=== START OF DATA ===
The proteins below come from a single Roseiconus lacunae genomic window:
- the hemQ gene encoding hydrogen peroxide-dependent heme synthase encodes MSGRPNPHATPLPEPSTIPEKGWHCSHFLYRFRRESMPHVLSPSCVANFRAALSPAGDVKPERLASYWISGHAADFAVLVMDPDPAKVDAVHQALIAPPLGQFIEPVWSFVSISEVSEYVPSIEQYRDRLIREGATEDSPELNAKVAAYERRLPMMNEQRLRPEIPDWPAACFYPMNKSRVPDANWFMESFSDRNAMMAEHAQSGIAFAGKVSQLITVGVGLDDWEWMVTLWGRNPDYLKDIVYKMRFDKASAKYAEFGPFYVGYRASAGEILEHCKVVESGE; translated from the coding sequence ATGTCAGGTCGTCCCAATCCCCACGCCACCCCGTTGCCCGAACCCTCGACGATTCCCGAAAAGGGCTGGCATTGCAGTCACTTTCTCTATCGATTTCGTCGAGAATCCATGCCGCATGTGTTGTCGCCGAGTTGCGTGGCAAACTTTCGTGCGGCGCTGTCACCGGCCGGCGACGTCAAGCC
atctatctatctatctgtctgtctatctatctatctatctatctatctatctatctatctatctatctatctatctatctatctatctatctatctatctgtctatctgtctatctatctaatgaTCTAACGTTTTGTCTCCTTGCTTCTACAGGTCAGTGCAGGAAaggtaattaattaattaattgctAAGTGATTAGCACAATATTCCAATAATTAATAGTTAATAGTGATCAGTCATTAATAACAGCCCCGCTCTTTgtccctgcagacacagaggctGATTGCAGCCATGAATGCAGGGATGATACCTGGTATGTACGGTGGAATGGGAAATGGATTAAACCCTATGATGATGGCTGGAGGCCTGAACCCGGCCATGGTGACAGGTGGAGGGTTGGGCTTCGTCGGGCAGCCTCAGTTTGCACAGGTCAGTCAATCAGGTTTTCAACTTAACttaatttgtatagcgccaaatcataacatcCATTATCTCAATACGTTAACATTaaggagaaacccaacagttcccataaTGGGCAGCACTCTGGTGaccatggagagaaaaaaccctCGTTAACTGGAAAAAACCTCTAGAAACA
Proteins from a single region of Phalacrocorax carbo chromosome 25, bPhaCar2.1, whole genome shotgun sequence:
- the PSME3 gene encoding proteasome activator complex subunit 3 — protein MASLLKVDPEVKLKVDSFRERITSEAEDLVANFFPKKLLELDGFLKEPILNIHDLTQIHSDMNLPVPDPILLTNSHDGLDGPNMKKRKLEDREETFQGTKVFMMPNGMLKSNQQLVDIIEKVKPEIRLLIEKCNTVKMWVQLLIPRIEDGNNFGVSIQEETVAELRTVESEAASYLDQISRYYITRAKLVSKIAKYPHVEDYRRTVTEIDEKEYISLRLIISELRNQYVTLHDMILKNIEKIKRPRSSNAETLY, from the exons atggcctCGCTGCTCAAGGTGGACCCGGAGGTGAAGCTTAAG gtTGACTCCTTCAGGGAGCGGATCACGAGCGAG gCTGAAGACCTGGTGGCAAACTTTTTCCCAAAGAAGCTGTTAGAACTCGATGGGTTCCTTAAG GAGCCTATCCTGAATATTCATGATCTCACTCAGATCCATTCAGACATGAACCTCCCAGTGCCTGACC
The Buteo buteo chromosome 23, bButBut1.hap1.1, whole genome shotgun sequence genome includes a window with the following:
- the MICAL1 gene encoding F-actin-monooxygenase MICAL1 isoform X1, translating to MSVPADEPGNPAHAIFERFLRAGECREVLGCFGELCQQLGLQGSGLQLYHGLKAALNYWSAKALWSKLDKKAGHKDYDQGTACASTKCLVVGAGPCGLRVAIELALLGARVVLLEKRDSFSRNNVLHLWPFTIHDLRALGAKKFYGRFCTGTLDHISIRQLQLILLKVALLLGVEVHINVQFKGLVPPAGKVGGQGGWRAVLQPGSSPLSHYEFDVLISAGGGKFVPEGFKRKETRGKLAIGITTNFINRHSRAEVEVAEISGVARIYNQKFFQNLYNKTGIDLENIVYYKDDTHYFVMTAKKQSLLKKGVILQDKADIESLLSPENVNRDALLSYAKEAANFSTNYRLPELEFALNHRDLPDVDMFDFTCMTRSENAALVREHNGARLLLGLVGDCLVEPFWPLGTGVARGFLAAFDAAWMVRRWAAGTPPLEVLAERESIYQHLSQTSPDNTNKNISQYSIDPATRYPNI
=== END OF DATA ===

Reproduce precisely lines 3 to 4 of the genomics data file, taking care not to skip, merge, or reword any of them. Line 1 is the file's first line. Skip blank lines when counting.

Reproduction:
atctatctatctatctgtctgtctatctatctatctatctatctatctatctatctatctatctatctatctatctatctatctatctatctatctatctgtctatctgtctatctatctaatgaTCTAACGTTTTGTCTCCTTGCTTCTACAGGTCAGTGCAGGAAaggtaattaattaattaattgctAAGTGATTAGCACAATATTCCAATAATTAATAGTTAATAGTGATCAGTCATTAATAACAGCCCCGCTCTTTgtccctgcagacacagaggctGATTGCAGCCATGAATGCAGGGATGATACCTGGTATGTACGGTGGAATGGGAAATGGATTAAACCCTATGATGATGGCTGGAGGCCTGAACCCGGCCATGGTGACAGGTGGAGGGTTGGGCTTCGTCGGGCAGCCTCAGTTTGCACAGGTCAGTCAATCAGGTTTTCAACTTAACttaatttgtatagcgccaaatcataacatcCATTATCTCAATACGTTAACATTaaggagaaacccaacagttcccataaTGGGCAGCACTCTGGTGaccatggagagaaaaaaccctCGTTAACTGGAAAAAACCTCTAGAAACA
Proteins from a single region of Phalacrocorax carbo chromosome 25, bPhaCar2.1, whole genome shotgun sequence: